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Hispanic Heritage Month: We Can’t Let These Hip-Hop Legends Be Forgotten

Whether in graffiti, breaking and pop-lockin', or as turntablists and MCs, the Hispanic contributions to hip-hop have enriched the genre.

The contributions of Hispanic Americans to hip-hop’s very existence is somewhat obscured by the sheer amount of history and information that stands between the present and the very beginnings of hip-hop music and culture in the South Bronx of the early ’70s.

Indeed, the light from their contributions shines forward, the images and actions clouding our ability to look back even further.

Back past Big Pun, past Fat Joe and Pitbull. Back further still, past Cypress Hill and Kid Frost, way past Immortal Technique, Mellow Man Ace and Gerardo do we find those first contributions.

Whether in graffiti, breaking and pop-lockin’, or as turntablists, the Hispanic contributions to hip-hop have not only helped enrich the genre stylistically, a cross-germinating effect also occurred when versions of Spanish-infused hip-hop developed in South America, Europe, and the Philippines.

In celebration of Hispanic Heritage Month, here some of my favorite hip-hop contributions from Hispanic Americans.

The Beatnuts

Comprised of JuJu and Psycho Les, of Dominican and Colombian ancestry, respectively, the Beatnuts’ sound is quintessentially hip-hop with slices of Latin and Caribbean flavor. They’re also the only two Latino members of the Native Tongues crew. The production crew and part-time emcees have worked with Big Pun, Fat Joe, Pete Nice, Chi Ali,MC Lyte,  Naughty By Nature and Akon, among many others, leaving behind a uniquely crafted catalog of distinct, classic hits straight from the Junkyard of Corona, Queens.

Cypress Hill

Composed of B-Real, Sen Dog and DJ Muggs, Cypress Hill exploded onto hip-hop in the early 90s with a collection of hit singles that were pop-friendly yet featured their inspired rendition of what was happening sonically on both coasts. Make no mistake, Cypress Hill is one of the top 10 hip-hop groups of all-time. Cypress Hill was the first Latino American hip hop group to have platinum and multi-platinum albums, selling over 20 million albums worldwide.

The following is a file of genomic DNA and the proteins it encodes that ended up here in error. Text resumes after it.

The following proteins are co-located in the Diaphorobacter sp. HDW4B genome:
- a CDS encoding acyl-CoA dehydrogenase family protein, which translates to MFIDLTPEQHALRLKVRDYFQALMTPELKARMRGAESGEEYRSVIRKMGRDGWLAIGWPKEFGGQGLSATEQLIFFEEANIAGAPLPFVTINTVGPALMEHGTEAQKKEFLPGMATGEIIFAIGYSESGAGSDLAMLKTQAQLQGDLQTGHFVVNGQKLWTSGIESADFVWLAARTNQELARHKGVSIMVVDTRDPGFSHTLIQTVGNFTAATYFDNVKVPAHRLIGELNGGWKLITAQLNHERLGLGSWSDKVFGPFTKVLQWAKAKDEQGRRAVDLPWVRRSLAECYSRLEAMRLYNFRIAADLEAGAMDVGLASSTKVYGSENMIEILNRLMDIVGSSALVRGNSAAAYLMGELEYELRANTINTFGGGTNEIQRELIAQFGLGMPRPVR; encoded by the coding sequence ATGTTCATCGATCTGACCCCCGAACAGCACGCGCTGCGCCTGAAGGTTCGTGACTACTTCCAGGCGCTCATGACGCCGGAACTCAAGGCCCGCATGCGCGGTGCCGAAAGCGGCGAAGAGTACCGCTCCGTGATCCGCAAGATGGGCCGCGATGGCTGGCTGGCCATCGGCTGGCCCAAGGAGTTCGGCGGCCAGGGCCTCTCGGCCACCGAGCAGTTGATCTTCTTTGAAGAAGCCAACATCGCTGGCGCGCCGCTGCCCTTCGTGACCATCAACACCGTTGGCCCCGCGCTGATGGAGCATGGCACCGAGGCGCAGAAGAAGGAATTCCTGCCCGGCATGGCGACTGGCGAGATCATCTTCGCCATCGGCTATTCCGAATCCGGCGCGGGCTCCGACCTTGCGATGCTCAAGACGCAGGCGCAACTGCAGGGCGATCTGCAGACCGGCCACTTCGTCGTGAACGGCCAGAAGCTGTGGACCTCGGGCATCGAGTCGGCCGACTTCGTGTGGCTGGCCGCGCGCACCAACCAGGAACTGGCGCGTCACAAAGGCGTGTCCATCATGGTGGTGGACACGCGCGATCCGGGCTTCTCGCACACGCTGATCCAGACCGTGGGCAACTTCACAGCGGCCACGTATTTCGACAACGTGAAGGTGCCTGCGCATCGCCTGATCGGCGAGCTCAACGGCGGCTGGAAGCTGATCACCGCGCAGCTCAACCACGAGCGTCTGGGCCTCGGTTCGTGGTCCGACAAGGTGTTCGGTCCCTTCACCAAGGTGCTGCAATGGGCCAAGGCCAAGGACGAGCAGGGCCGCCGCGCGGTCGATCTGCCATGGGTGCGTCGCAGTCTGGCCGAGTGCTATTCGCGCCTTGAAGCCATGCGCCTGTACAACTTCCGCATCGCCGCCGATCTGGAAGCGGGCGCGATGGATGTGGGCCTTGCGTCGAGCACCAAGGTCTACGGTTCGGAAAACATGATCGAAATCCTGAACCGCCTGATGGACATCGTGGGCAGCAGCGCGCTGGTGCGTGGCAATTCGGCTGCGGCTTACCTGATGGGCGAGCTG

The Rock Steady Crew

During the early days of hip-hop, having a crew didn’t necessarily mean it would be nothing but rappers and DJ’s. Said crews could be comprised of breakers and graffiti artists as well. Indeed, prior to the commercializing of hip-hop placing an impetus on the MC, hip-hop’s elements were interpreted in multiple creative ways.

The Rock Steady Crew, founded in 1977 by Jimmy Dee and Jimmy Lee and later expanded into Manhattan with such recognizable names as Crazy Legs (Richard Colon and B-Boy Fresh.

The Arsonists, Cucumber Slice, and DJ Q-Bert are also part of the crew. Since their early beginnings, the Rock Steady Crew has satellites across the globe, including Rock Steady Japan.

Today, original member Crazy Legs still teaches and has contributed to a multitude of community outreach projects.

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